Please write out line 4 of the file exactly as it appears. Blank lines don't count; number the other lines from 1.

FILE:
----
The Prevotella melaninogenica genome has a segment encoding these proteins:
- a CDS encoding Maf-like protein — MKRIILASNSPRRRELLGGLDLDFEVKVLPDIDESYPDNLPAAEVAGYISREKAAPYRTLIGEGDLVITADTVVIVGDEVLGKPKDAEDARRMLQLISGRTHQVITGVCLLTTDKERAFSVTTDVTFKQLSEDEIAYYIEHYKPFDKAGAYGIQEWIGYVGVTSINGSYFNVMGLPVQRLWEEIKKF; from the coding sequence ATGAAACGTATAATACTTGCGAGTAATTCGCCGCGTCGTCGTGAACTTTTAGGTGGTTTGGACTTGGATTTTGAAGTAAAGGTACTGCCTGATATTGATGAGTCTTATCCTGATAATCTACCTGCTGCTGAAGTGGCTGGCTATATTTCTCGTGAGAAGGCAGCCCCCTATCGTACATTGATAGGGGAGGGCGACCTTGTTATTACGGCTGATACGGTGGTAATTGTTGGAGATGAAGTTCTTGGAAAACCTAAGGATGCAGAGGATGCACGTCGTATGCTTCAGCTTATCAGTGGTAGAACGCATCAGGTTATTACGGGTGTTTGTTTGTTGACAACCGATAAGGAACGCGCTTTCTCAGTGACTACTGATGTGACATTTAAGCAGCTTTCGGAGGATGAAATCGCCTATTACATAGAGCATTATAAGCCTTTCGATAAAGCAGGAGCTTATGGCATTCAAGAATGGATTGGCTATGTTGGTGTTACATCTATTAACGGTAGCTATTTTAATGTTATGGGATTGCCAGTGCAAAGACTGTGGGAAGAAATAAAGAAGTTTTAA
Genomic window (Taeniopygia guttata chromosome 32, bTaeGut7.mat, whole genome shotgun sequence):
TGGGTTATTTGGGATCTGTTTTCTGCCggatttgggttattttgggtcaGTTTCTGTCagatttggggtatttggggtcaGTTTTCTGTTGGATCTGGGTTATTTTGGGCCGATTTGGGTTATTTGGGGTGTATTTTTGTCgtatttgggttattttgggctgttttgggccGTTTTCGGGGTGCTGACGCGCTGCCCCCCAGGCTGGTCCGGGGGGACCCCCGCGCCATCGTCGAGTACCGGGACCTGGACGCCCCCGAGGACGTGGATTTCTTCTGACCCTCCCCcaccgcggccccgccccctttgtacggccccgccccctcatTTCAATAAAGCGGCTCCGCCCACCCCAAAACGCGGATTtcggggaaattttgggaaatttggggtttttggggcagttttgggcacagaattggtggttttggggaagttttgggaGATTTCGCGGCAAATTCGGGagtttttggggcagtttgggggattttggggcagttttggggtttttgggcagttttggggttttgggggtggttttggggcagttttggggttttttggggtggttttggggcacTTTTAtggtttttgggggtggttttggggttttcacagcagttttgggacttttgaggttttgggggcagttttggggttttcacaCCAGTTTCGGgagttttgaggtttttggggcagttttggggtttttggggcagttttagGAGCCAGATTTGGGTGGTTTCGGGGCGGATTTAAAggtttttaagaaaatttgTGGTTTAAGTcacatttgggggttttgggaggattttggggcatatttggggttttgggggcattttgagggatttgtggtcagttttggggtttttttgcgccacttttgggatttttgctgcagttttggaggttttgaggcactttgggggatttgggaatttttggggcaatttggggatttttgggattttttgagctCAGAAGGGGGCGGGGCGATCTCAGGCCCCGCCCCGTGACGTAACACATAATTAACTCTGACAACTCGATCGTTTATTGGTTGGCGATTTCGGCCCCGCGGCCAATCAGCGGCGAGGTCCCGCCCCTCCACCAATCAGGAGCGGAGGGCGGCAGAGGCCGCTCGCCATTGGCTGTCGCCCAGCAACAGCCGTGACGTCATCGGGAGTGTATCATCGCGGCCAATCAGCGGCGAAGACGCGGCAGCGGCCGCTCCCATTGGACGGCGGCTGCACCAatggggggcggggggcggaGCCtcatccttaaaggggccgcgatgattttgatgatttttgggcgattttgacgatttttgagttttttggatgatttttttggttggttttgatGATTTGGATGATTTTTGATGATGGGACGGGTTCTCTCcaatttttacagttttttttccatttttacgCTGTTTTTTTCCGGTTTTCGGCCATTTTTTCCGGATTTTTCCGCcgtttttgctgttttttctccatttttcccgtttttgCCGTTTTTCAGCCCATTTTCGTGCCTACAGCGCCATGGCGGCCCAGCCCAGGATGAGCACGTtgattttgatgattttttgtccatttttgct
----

TGGGTTATTTGGGATCTGTTTTCTGCCggatttgggttattttgggtcaGTTTCTGTCagatttggggtatttggggtcaGTTTTCTGTTGGATCTGGGTTATTTTGGGCCGATTTGGGTTATTTGGGGTGTATTTTTGTCgtatttgggttattttgggctgttttgggccGTTTTCGGGGTGCTGACGCGCTGCCCCCCAGGCTGGTCCGGGGGGACCCCCGCGCCATCGTCGAGTACCGGGACCTGGACGCCCCCGAGGACGTGGATTTCTTCTGACCCTCCCCcaccgcggccccgccccctttgtacggccccgccccctcatTTCAATAAAGCGGCTCCGCCCACCCCAAAACGCGGATTtcggggaaattttgggaaatttggggtttttggggcagttttgggcacagaattggtggttttggggaagttttgggaGATTTCGCGGCAAATTCGGGagtttttggggcagtttgggggattttggggcagttttggggtttttgggcagttttggggttttgggggtggttttggggcagttttggggttttttggggtggttttggggcacTTTTAtggtttttgggggtggttttggggttttcacagcagttttgggacttttgaggttttgggggcagttttggggttttcacaCCAGTTTCGGgagttttgaggtttttggggcagttttggggtttttggggcagttttagGAGCCAGATTTGGGTGGTTTCGGGGCGGATTTAAAggtttttaagaaaatttgTGGTTTAAGTcacatttgggggttttgggaggattttggggcatatttggggttttgggggcattttgagggatttgtggtcagttttggggtttttttgcgccacttttgggatttttgctgcagttttggaggttttgaggcactttgggggatttgggaatttttggggcaatttggggatttttgggattttttgagctCAGAAGGGGGCGGGGCGATCTCAGGCCCCGCCCCGTGACGTAACACATAATTAACTCTGACAACTCGATCGTTTATTGGTTGGCGATTTCGGCCCCGCGGCCAATCAGCGGCGAGGTCCCGCCCCTCCACCAATCAGGAGCGGAGGGCGGCAGAGGCCGCTCGCCATTGGCTGTCGCCCAGCAACAGCCGTGACGTCATCGGGAGTGTATCATCGCGGCCAATCAGCGGCGAAGACGCGGCAGCGGCCGCTCCCATTGGACGGCGGCTGCACCAatggggggcggggggcggaGCCtcatccttaaaggggccgcgatgattttgatgatttttgggcgattttgacgatttttgagttttttggatgatttttttggttggttttgatGATTTGGATGATTTTTGATGATGGGACGGGTTCTCTCcaatttttacagttttttttccatttttacgCTGTTTTTTTCCGGTTTTCGGCCATTTTTTCCGGATTTTTCCGCcgtttttgctgttttttctccatttttcccgtttttgCCGTTTTTCAGCCCATTTTCGTGCCTACAGCGCCATGGCGGCCCAGCCCAGGATGAGCACGTtgattttgatgattttttgtccatttttgct